Another defining property is the level of gene expression in stem cells, which must have hundreds of genes expressed. To determine if 3a/3b fit this property, Kimura took the progeny with 3a/3b glowing in red and all other cells glowing in green and used a sorting machine that separated the red and green cells. He then applied single-cell sequencing technology to ask, which genes are being expressed in the red cells and in the green cells. That data confirmed that at the molecular level only the progeny of the 3a/3b cells matched stem cells and not the progeny of any other cell.
"That was definitive confirmation of the fact that we found the cellular source of the stem cell population in our system," said Kimura. "But, importantly, knowing the cellular source of stem cells now gives us a way to capture the cells as they mature and define what genes are involved in making them."
Kimura generated a huge dataset of embryonic development at the single-cell level detailing which genes were being expressed in all of the cells in embryos from the beginning to the end of development. He allowed the converted 3a/3b cells to develop a little bit further, but not all the way to hatchling stage. He then captured these cells using the sorting technology. By doing this Kimura could clearly define which genes were specifically being expressed in the lineage of cells that make the stem cells.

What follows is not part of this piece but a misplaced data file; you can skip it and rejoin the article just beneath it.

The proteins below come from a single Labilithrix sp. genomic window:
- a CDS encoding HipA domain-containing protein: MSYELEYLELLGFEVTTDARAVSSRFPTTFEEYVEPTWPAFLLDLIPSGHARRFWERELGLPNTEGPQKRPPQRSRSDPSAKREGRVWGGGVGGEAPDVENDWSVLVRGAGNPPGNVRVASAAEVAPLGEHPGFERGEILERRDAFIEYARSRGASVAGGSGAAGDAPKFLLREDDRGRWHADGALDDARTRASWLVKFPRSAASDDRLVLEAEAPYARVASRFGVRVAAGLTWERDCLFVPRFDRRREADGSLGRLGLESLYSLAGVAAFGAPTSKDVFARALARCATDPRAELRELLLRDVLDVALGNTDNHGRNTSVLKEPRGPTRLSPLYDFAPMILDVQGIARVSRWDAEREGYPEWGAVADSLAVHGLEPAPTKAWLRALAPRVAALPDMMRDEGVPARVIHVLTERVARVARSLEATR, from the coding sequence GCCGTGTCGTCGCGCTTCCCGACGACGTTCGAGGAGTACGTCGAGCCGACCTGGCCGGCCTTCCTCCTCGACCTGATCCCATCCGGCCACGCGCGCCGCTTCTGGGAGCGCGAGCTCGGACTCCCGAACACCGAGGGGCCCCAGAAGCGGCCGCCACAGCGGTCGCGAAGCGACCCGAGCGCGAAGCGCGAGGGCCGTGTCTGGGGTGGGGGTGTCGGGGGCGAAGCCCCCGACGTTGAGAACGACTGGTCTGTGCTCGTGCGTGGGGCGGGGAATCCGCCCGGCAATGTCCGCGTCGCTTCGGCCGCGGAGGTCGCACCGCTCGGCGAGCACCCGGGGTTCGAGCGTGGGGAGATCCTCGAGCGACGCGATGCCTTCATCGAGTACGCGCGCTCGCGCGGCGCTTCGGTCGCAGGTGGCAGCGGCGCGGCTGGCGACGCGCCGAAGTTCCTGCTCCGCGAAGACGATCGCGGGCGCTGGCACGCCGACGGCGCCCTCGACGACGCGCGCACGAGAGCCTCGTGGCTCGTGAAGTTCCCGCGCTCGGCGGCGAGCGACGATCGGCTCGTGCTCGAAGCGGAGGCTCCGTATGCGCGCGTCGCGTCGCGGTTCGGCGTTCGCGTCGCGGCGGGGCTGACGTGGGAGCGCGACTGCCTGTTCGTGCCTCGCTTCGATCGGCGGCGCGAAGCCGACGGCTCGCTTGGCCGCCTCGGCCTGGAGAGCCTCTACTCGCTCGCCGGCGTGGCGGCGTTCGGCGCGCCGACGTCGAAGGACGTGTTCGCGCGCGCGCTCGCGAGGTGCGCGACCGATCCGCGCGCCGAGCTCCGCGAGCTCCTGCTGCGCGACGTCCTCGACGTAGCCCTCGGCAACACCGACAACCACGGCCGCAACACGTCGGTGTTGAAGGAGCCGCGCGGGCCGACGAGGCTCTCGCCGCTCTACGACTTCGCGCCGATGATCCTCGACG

"Our study reveals a set of genes that could be very important controllers for the formation of stem cells," said Kimura. "Homologues of these genes have important roles in human stem cells and this is relevant across species."
"Julian started in my lab wanting to study how stem cells are made in the embryo," said Srivastava, "and it's an incredible story that when he graduated he had figured it out."
The researchers plan to continue digging deeper into the mechanism of how these genes are working in the stem cells of Hofstenia miamia, which will help to tell how nature evolved a way to make and maintain pluripotent stem cells. Knowing the molecular regulators of aPSCs will allow researchers to compare these mechanisms across species, revealing how pluripotent stem cells have evolved across animals.
Journal information: Cell
Provided by Harvard University